If Marvel Comics’ Man-Thing made a record it would sound dangerously close to 20 Years In A Montana Missile Silo. Sci-fi synths swirl and soar over Creedence Clearwater Revival-style swamp rock, topped off with David Thomas’ idiosyncratic warbling yelp. Pere Ubu are one of those rare bands who are – as John Peel put it when referring to The Fall – “always different, always the same.”

Ubu coined the term “avant-garage” to describe their welding of two seemingly disparate strands of weird into their own iconic sound. And it’s through the push and pull of those polar genres, upping the avant-garde on one record or, as on 20 Years In A Montana Missile Silo, bringing the garage-rock to the fore, that Pere Ubu have succeeded in the nigh impossible – always sounding like themselves, but never repeating past successes/failures.

Unorthodox is the word. Weird is too easy a dismissal of the music on 20 Years In A Montana Missile Silo, alternative too dull a term. This melding of that most grassroots a genre as garage-rock with the intelligence of the avant-garde and musique concréte is an UNORTHODOX use of both styles.

Monkey Bizness opens the record in a decidedly The Modern Dance fashion. Eerie synths slime over a riff that’d put the rawest of garage-dwellers to shame, and Thomas’ voice sounds as thrillingly alien as ever.

But, there’s age in his voice now. Thomas is on the wrong side of sixty these days, and the cracks are starting to show…

Making the record all the more compelling. This is the sound of a veteran. A veteran with experience to pass on to the young whippersnappers trying to usurp his crown of unorthodoxy.

Where the likes of Black Keys have brought garage-rock to the Enormodomes and Radiohead have dragged the alternative into the stadiums, Pere Ubu have reined both in and rather than smooth out the edges, they have sharpened the edges’ serrated teeth.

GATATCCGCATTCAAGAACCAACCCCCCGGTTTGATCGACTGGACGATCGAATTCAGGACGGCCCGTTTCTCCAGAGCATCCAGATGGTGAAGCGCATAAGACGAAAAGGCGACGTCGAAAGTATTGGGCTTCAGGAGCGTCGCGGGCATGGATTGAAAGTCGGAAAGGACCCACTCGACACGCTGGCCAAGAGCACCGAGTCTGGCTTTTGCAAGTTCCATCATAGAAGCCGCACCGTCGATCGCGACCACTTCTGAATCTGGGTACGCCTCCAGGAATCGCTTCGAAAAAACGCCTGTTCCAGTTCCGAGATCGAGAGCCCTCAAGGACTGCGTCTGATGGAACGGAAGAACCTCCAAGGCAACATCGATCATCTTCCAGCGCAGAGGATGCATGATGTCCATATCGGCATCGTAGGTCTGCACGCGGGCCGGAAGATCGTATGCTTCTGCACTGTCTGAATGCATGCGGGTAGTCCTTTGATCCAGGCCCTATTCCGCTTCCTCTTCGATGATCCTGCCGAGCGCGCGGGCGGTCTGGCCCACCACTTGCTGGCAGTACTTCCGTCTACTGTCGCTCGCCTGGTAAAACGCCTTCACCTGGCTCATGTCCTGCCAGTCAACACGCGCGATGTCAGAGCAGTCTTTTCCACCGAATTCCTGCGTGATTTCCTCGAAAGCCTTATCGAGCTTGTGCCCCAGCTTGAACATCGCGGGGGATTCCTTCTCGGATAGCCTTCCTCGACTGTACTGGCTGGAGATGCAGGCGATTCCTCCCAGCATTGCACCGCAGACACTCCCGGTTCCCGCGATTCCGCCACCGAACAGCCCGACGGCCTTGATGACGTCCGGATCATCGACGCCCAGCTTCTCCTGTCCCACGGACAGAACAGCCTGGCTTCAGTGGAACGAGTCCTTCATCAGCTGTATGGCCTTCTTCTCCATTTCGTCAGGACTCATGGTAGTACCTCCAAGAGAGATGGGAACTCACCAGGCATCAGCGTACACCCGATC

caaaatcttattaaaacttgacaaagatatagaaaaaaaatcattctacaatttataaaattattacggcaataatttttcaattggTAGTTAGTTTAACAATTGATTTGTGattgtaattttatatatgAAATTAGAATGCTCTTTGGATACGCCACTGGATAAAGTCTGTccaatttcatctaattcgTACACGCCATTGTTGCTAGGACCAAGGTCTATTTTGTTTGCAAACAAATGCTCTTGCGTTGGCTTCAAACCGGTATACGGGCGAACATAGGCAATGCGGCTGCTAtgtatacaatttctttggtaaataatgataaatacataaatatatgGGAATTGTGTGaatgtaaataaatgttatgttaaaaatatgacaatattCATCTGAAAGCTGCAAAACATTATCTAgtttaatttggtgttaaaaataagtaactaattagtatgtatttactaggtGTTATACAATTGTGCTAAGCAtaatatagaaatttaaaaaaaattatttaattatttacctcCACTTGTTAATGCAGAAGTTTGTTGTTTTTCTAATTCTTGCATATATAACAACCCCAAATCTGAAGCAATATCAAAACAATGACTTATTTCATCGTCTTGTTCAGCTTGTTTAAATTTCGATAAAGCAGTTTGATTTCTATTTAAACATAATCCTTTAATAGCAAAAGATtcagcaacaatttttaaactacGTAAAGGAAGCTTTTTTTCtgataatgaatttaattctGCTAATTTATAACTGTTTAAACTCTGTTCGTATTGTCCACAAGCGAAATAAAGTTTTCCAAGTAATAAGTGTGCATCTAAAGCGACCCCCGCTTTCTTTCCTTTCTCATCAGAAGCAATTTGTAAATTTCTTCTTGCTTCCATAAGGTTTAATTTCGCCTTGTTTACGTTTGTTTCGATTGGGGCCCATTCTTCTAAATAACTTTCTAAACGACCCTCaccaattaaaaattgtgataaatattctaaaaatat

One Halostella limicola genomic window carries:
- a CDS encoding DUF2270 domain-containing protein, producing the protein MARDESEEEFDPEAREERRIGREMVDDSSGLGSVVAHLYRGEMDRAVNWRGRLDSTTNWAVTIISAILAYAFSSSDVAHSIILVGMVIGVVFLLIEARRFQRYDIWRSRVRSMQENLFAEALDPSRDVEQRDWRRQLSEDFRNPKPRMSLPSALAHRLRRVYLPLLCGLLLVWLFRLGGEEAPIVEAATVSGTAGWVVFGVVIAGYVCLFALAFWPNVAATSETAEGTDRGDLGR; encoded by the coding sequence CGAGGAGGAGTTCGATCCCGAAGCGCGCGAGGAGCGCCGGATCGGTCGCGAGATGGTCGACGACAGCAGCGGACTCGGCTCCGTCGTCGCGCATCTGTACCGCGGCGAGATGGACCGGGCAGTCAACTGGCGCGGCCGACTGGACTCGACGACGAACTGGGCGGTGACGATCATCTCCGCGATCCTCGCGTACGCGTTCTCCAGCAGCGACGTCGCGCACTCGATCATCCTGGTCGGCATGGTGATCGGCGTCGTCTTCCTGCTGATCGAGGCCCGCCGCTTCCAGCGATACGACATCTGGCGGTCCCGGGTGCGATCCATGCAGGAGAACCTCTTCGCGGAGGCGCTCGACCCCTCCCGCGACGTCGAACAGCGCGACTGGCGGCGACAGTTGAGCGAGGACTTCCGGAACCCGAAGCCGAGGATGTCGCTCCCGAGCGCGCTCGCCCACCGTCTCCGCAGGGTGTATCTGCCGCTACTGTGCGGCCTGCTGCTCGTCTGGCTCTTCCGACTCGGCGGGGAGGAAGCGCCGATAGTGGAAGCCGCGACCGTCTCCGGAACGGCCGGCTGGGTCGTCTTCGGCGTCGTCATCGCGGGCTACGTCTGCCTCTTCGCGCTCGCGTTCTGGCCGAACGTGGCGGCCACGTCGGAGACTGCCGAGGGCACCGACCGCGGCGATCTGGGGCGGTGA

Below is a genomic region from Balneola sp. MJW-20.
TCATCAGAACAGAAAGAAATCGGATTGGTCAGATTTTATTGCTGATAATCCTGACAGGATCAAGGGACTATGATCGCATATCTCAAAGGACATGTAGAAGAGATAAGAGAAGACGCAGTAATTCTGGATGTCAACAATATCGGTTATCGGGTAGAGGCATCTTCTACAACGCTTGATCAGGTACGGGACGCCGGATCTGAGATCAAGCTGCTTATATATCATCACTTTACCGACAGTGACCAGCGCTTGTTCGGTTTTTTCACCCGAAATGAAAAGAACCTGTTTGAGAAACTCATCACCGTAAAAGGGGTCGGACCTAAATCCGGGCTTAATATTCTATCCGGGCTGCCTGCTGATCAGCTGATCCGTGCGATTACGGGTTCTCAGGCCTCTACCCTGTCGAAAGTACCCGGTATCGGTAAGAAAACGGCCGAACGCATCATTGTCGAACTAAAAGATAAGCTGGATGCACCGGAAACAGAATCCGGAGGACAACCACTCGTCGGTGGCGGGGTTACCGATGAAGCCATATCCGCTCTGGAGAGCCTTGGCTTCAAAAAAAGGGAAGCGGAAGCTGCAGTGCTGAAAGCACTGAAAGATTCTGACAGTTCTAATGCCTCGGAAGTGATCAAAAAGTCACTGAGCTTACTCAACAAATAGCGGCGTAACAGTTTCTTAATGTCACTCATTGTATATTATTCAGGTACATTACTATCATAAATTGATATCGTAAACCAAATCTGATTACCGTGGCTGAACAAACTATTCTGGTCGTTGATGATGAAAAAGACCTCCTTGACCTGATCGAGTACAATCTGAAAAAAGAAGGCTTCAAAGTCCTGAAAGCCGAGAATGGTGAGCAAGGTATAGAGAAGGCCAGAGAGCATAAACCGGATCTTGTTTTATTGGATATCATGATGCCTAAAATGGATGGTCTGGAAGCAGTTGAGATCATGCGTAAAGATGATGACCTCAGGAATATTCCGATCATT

There are softer moments, The Healer’s strummed acoustic guitar and Thomas’ twisted croon of “oh and I see too much,” betray 20 Years In A Montana Missile Silo’s maturity while venturing out into uncharacteristic waters for Pere Ubu. It’s juxtaposed on either side by Toe To Toe and Swampland, two of the record’s hardest hitting tracks. Both tracks short-sharp-shocks running under two minutes each.

It’s in the second half of the album that things wander off deeper into the marshland. Plan From Frag 9’s drums forsake the beat in favour of atmospheric tom-toms. Howl’s repetitive, bluesy riff combined with Thomas’ desperate, echoing ‘I’m gonna howl for ya baby!’ invokes the souls of passed on garage-rock vocalists like Lux Interior. Before Red Eye Blues’ synthesiser freak-out halfway through it’s 1:52 running time sends us from the swamp into the stratosphere.

As Thomas’ ghostly voice fades out repeating “hold me close…” on 20 Years In A Montana Missile Silo’s closing track Cold Sweat, a stark contrast with the rollicking starting point of the aforementioned Monkey Bizness, we have passed through the swamp to the stratosphere and all points in between in the space of a single rock n’ roll record. Long may Pere Ubu continue to bring us on such wondrous journeys.   

by James Fleming

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